Sic semper robotis. “I, Mudd” (1967).

Another tempting piece of advice comes from colleagues who invite distant readers to prove humanistic credentials by adding complexity to their data models. This suggestion draws moral authority from a long-standing belief that computers force everything to be a one or a zero, whereas human beings are naturally at home in paradox. That’s why Captain Kirk could easily destroy alien robots by confronting them with the Liar’s Paradox. “How can? It be X. But also? Not X. Does not compute. <Smell of frying circuitry>.”

Maybe in 1967 it was true that computers could only handle exclusive binary categories. I don’t know: I was divided into a pair of gametes at the time myself. But nowadays data models can be as complex as you like. Go ahead, add another column to the database. No technical limit will stop you. Make categories perspectival, by linking each tag to a specific observer. Allow contradictory tags. If you’re still worried that things are too simple, make each variable a probability distribution. The computer won’t break a sweat, although your data model may look like the illustration below to human readers.


Rube Goldberg, “Professor Butts and the Self-Operating Napkin” (1931), via Wikimedia Commons.

I just wrote an article, for instance, where I consider eighteen different sources of testimony about genre — each of which models a genre in ways that can implicitly conflict with, or overlap with, other definitions. I trust you can see the danger: it’s not that the argument will be too reductive. I was willing to run a risk of complexity in this case because I was tired of being told that computers force everything into binaries. Machine learning is actually good at eschewing fixed categories to tease out loose family resemblances; it can be every bit as perspectival, multifaceted, and blurry as you wanna be.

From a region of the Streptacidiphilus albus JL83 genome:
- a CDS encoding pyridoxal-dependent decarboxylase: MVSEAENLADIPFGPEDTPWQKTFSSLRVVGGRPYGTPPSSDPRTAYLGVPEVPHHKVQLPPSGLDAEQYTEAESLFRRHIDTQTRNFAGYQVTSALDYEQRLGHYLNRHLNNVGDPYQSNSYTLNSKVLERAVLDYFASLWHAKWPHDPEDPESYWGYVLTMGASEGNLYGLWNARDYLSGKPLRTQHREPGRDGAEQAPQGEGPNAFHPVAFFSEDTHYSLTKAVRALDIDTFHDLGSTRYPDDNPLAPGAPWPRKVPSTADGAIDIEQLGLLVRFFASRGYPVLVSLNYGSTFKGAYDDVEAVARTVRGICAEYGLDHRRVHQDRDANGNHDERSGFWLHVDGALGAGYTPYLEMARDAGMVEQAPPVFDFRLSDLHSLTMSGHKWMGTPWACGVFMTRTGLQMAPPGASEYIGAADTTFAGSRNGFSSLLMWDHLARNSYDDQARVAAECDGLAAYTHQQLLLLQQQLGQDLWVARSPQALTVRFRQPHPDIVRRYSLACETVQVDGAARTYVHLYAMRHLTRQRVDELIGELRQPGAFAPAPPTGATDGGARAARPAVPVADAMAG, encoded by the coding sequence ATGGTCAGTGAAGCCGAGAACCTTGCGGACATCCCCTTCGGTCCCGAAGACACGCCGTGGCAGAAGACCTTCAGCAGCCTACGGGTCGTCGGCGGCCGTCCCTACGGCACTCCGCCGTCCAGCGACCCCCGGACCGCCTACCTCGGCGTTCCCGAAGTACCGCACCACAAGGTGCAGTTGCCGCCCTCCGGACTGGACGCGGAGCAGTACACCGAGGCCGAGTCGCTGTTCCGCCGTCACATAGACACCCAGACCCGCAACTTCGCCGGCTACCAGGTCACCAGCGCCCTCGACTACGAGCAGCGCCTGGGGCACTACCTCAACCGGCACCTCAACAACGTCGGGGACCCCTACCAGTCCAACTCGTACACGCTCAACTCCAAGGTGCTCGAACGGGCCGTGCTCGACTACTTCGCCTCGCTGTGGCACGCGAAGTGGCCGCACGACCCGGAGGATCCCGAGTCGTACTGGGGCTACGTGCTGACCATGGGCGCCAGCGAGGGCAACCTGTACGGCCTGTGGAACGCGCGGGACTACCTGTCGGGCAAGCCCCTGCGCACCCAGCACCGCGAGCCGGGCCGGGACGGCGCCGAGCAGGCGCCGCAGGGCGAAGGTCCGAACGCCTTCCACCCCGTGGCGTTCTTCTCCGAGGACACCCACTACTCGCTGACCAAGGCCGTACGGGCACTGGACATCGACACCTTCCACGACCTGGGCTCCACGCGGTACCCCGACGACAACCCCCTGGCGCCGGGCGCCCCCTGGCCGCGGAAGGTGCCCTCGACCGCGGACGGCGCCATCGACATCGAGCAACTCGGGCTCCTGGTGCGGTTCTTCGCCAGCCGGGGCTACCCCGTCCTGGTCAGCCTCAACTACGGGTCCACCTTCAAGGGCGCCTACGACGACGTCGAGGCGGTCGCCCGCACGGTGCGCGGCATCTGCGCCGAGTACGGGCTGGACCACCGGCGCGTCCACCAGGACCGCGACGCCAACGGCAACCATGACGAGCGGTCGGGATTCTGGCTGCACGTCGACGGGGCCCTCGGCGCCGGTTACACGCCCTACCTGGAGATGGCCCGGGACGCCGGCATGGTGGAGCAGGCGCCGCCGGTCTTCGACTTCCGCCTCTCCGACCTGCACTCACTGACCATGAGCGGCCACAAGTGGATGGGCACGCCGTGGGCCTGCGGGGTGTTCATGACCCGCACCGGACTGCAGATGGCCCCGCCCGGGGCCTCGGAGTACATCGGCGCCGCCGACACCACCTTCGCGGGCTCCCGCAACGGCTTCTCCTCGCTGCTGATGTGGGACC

I hope my article manages to remain lively, but I think readers will discover, by the end, that it could have succeeded with a simpler data model. When I rework it for the book version, I may do some streamlining.

It’s okay to simplify the world in order to investigate a specific question. That’s what smart qualitative scholars do themselves, when they’re not busy giving impractical advice to their quantitative friends. Max Weber and Hannah Arendt didn’t make an impact on their respective fields — or on public life — by adding the maximum amount of nuance to everything, so their models could represent every aspect of reality at once, and also function as self-operating napkins.

Because distant readers use larger corpora and more explicit data models than is usual for literary study, critics of the field (internal as well as external) have a tendency to push on those visible innovations, asking “What is still left out?” Something will always be left out, but I don’t think distant reading needs to be pushed toward even more complexity and completism. Computers make those things only too easy. Instead distant readers need to struggle to retain the vividness and polemical verve of the best literary criticism, and the  “combination of simplicity and strength” that characterizes useful social theory.